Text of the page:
|If you are going out to do some rock hounding or|
prospecting, this book (available at Amazon), will
lead you right to many gem deposits with GPS
coordinates. Using this book, one person found more
than $10,000 in diamonds, another found precious
opal and yet another person found some previously
unknown ruby deposits.
|Location Map of the Cedar Rim Opal Field, Wyoming|
|The Silo sits on tons of opal. Essentially all rounded boulders and cobbles are |
opal coated by caliche.
|Hundreds of nodules in road cuts along graded |
roads in the Cedar Rim area in the White
River Formation contain opal.
|Decorative stone tile cut from massive silicified material at Cedar Rim. Specimen contains limestone clasts silicified by|
blue agate, quartz, chalcedony and common opal.
|Wayne Sutherland and Dan Hausel examine cobble of opal|
from the Cedar Rim deposit.
|Variety of agates and dendritic Sweetwater agates from the Granite Mountains, Wyoming.|
|Cabochons of common opal from Cedar Rim field.|
|Sketch map of the Cedar Rim opal field showing location of opal discoveries.|
|Transparent opal with color play from Cedar Rim|
|Fire opal from Cedar Rim. During field investigations, the author (Hausel)|
discovered an entire hill covered with fire opal. This was the first report of
fire opal in Wyoming.
(1) Cedar Rim is a giant opal field - one of the largest in the world and is found in portions of 16 square miles and likely extends beyond the area of investigation.
(2) The first verified samples of precious opal in Wyoming.
(3) The first verified fire opal in Wyoming.
(4) The first verified black opal in Wyoming.
(5) Discovery of large massive opal-agate outcrops suitable for manufacturing tile and counter tops, and
(6) source beds of Sweetwater agate.
So how can you find gemstones in Wyoming? Learn what you can about the gemstones, their physical appearance and, in particular, what kind of rock to expect to find them in. Then start outlining areas to prospect and be persistent. If you do this, you will likely find many new gemstone deposits in the Cowboy State, such as those prospectors who recently found:
(1) more than $10,000 in diamonds including one of the largest placer diamonds to be found in the Colorado-Wyoming State Line district,
(2) Diamonds in North Carolina,
(3) Ruby deposits in central Wyoming
(4) Precious opal and fire opal in the Cedar Rim deposit
(5) Many brightly colored agates in the Cedar Rim deposit
(6) Spectacular iolite, kyanite, sapphire an ruby gems at Palmer Canyon,
(7) Diamonds in anthills in the Butcherknife Draw area,
(8) Gold at South Pass,
(9) Spectrolite in the Laramie Anorthosite complex.
There are likely many opal deposits in Wyoming - essentially all unexplored. As an example, in my new 2011 book on Gold, I describe many gold deposits around the region. One of these in the Bear Lodge Mountains has the following description:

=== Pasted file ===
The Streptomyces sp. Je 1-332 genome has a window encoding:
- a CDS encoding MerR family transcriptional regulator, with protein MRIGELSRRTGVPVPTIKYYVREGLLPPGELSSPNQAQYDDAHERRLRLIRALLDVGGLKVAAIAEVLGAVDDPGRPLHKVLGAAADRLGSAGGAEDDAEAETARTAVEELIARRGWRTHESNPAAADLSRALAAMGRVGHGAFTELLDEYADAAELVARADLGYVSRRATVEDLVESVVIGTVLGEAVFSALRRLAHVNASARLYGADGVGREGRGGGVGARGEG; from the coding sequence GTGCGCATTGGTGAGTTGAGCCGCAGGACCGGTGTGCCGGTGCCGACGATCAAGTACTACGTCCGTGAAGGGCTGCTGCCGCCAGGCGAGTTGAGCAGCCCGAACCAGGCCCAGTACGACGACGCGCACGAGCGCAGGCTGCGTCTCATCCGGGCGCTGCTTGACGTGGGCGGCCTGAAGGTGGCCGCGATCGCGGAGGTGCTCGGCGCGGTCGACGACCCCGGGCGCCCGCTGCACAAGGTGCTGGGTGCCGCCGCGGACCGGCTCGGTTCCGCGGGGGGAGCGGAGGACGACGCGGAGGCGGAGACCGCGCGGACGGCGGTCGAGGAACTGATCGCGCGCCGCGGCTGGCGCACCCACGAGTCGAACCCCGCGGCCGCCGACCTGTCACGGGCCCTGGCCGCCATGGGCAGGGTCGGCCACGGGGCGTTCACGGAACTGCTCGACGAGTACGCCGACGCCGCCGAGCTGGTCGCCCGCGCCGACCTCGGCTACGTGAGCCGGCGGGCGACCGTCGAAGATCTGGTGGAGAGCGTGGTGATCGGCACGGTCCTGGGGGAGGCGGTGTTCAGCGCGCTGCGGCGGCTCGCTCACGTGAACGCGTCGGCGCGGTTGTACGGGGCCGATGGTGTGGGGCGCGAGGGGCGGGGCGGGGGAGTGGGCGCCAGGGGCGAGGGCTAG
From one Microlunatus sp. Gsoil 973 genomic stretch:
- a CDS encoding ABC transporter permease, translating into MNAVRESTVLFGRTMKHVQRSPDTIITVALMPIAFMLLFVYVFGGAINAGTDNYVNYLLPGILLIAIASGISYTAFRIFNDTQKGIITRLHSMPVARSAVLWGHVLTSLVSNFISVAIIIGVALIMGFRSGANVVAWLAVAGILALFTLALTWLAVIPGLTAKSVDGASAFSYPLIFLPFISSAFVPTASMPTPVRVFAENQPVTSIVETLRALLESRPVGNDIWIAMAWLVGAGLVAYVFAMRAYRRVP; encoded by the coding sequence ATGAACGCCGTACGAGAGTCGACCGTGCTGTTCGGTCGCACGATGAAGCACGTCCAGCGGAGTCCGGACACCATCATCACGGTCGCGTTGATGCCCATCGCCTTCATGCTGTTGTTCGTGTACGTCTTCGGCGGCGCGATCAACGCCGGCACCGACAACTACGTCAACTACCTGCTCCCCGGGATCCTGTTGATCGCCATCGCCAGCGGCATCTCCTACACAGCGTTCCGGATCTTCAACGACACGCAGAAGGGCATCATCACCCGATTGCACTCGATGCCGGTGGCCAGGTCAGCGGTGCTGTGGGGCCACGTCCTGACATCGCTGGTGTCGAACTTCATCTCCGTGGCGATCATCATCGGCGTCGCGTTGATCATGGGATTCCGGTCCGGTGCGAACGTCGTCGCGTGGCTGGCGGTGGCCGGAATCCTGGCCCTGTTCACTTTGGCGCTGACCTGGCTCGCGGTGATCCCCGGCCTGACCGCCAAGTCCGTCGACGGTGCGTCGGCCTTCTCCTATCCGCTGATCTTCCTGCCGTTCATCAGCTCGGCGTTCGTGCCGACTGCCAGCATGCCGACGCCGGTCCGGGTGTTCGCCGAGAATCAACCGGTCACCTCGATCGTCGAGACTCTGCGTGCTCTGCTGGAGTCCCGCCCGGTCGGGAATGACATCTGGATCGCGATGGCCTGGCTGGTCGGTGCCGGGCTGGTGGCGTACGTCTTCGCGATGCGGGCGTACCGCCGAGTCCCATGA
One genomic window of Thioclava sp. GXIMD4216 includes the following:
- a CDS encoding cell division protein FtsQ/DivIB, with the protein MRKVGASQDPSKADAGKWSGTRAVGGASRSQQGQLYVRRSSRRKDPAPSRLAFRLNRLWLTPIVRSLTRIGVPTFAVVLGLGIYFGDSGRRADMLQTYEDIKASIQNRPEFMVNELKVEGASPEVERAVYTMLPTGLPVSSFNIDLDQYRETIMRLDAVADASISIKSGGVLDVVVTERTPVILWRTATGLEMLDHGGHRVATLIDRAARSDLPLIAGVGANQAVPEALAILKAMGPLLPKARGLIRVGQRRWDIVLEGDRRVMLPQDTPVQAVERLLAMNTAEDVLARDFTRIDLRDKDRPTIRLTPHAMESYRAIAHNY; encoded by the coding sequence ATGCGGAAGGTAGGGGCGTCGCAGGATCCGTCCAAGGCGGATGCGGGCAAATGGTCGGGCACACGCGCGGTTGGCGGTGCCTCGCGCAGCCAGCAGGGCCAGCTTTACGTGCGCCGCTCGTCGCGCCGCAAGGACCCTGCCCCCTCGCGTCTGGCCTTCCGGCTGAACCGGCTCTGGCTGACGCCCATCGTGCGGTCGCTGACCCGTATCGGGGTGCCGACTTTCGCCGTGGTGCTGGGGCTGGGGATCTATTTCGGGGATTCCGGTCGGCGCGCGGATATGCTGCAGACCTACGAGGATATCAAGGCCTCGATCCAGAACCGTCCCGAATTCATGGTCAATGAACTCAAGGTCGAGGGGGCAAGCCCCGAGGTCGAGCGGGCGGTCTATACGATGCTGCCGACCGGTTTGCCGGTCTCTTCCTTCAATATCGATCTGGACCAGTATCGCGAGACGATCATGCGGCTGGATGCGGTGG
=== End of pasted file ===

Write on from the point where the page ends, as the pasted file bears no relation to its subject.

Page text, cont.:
I also provide GPS coordinates to what could be a major opal fiend near Douglas Wyoming in my new Gemstone book.
- Barnes, L.C., Townsend, I.J., Robertson, R.S., and Scott, D.C., 1992, Opal - South Australia’s Gemstone: Department of Mines and Energy, Geological Survey of South Australia Handbook No.5, 176 p.
- Darragh, P.J., Gaskin, A.J., Terrell, B.C., and Sanders, J.V., 1966, Origin of precious opal: Nature, January 1, 1966, v. 209, no.5018, p.13-16.
- Darragh, P.J., Gaskin, A.J., and Sanders, J.V., 1976, Opals: Scientific American, v.234, no.4, p.84-95.
- Eckert, Allan W., 1997, The World of opals: John Wiley & Sons, Inc., New York, 448 p.
- Hausel, W.D., 1998
- Hausel, W.D., 2014
- Hausel, W.D., and Hausel, E.J., 2011.
- Hausel, W.D., and Sutherland, W.M., 2000, Gemstones and other unique minerals and rocks of Wyoming - a field guide for collectors: Wyoming State Geological Survey Bulletin 71, 268 p.
- Hausel, W.D., and Sutherland, W.M., 2006, World Gemstones: Geology, Mineralogy, Gemology & Exploration: WSGS Mineral Report MR06-1, 363 p.
- Keller, Peter C., 1990, Gemstones and their origins: Van Nostrand Reinhold, New York, 144 p.
- Kievlenko, Eugenii Ya, 2003, Geology of gems: Ocean Pictures Ltd, 432 p.
- Love, J.D., 1970, Cenozoic geology of the Granite Mountains, central Wyoming: US Geological Survey Professional Paper 495-C, 154 p.
- Sinclair, W.J., and Granger, W., 1911, Eocene and Oligocene of the Wind River and Bighorn basins: Bulletin of the American Museum of Natural History, v. 30, part 7, p. 83-118.
- Sinkankas, John, 1959, Gemstones of North America: Van Nostrand Company, Inc., New York, 675 p.
- Van Houton, F.B., 1954, Geology of the Long Creek - Beaver Divide area, Fremont County, Wyoming: USGS Geological Survey Map OM 140 map scale 1:62,500.
- Van Houton, F.B., 1964, Tertiary geology of the Beaver Rim area, Fremont and Natrona Counties, Wyoming: USGS Bulletin 1164, 99 p., map scale 1:62,500.
|Black Opal from Cedar Rim with a touch of color play.|
|Rare blue Cedar Rim opal with a touch of color play.|
|Fractured fire opal from Cedar Rim. Much of the opal and agate at Cedar rim is massive with few fractures. Only in the fire opal are fractures common.|